...still others argue that there is no "real" history, only competing narratives, in which power, not truth, determines the outcome. Drawing on our readings and discussion, how does the Israeli-Palestinian history illustrate each of these perspectives? Based on this, how do you now view the uses and abuses of history, using specific examples from our work...

...(1) We have examined three images of the Israeli occupation of Palestine: genocide, apartheid, and sociocide. Which of these organizing concepts, if any, do you find most persuasive and why?...

(2)...Please bear in mind, that your peace plan should reflect Rouhana's ideas (namely that reconciliation requires a sense of history, a sense of justice, and a sense of power) as well as Lederach's (that states, NGOs, and grass roots movements must all be involved and their actions aligned) .
(3) If you were advising the European Union or the Quartet, what would you urge them to do?

Please be sure to draw on the reading materials in constructing your answer...

On and on. See the pattern? We provide the slanted reading material and witnesses, then expect you to give back the expected answers. Garbage in, garbage out. Control the data and you control the range of possible conclusions that can be drawn. Even a curious and independent-minded student is limited by the rules of the game to stay on the path that's been marked out for them. Leave the path on risk of failure.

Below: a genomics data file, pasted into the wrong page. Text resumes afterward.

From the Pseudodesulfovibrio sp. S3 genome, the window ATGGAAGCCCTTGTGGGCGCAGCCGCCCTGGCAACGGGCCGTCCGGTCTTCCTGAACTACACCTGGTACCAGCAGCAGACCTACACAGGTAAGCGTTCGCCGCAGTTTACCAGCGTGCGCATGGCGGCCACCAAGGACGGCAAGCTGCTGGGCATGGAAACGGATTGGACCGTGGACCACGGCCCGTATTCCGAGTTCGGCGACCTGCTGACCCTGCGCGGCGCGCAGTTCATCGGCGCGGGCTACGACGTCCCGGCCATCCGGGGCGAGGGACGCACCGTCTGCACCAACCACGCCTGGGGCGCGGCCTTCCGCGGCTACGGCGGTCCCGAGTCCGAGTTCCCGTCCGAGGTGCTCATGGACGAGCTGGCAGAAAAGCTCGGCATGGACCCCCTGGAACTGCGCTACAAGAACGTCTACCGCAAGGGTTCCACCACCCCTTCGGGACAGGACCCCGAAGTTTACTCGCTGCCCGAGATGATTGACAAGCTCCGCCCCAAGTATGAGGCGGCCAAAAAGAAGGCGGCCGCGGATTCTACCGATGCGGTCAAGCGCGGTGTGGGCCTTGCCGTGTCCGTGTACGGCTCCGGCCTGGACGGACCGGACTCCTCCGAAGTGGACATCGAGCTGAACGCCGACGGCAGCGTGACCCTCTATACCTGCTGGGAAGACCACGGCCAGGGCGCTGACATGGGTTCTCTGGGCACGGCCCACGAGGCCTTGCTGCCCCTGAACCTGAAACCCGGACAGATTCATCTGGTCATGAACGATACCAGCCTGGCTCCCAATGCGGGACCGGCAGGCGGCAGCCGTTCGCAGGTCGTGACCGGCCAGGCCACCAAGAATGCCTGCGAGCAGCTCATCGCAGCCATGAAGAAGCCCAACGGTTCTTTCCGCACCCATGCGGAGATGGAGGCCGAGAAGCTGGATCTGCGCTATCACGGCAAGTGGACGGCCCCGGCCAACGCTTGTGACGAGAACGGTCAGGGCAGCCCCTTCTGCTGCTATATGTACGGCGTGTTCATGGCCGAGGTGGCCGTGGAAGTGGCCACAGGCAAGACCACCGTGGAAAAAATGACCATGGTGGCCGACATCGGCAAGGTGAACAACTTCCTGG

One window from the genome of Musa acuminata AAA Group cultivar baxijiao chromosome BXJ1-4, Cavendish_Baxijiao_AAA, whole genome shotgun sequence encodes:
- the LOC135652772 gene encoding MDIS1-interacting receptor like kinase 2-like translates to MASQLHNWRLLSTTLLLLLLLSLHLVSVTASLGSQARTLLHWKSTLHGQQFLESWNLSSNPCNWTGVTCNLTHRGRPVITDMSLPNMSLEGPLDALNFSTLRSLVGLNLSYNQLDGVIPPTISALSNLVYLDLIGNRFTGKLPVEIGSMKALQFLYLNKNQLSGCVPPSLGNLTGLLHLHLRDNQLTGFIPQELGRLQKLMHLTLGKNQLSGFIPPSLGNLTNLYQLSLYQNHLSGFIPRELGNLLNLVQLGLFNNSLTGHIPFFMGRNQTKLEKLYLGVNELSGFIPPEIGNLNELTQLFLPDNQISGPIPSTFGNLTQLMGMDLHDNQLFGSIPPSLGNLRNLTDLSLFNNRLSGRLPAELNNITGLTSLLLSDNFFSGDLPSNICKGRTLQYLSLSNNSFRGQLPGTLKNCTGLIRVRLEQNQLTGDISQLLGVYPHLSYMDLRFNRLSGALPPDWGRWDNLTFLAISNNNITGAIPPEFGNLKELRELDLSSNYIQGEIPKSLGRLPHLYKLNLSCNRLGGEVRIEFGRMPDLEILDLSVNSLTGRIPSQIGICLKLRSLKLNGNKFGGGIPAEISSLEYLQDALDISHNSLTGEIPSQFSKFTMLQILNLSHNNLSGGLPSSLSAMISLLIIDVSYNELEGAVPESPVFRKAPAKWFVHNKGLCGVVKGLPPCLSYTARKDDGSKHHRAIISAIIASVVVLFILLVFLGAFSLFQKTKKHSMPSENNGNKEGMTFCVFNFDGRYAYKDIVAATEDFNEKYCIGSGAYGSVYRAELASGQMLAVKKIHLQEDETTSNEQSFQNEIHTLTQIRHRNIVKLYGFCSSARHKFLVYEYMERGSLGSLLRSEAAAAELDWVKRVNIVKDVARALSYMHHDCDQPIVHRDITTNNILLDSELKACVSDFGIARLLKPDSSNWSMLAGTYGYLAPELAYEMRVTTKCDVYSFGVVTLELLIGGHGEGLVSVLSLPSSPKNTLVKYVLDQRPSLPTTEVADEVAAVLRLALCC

Students start this thing ignorant by definition, yet they emerge from this so called course of studies worse off than when they started. What's worse, they're then sent off into the world as an army of marching morons, sallying forth to influence policy and inflict their ignorance on the rest of us under the command of one unscrupulous "educator."

This is academic manipulation, fraud and malpractice at its worst. Eve Spangler should go off and recruit for the ISM in her spare time, not abuse her captive student audience to work out her personal demons at university expense.

Update: National Review's Phi Beta Cons picks up the post, and Fred Schwarz notes:

What's a little odd about this class is that the professor, Eve Spangler, is a sociologist whose main area of research is workplace safety. A while ago she started getting interested in anti-Israel activities, and eventually, being an academic, she decided to teach a class about her latest fascination.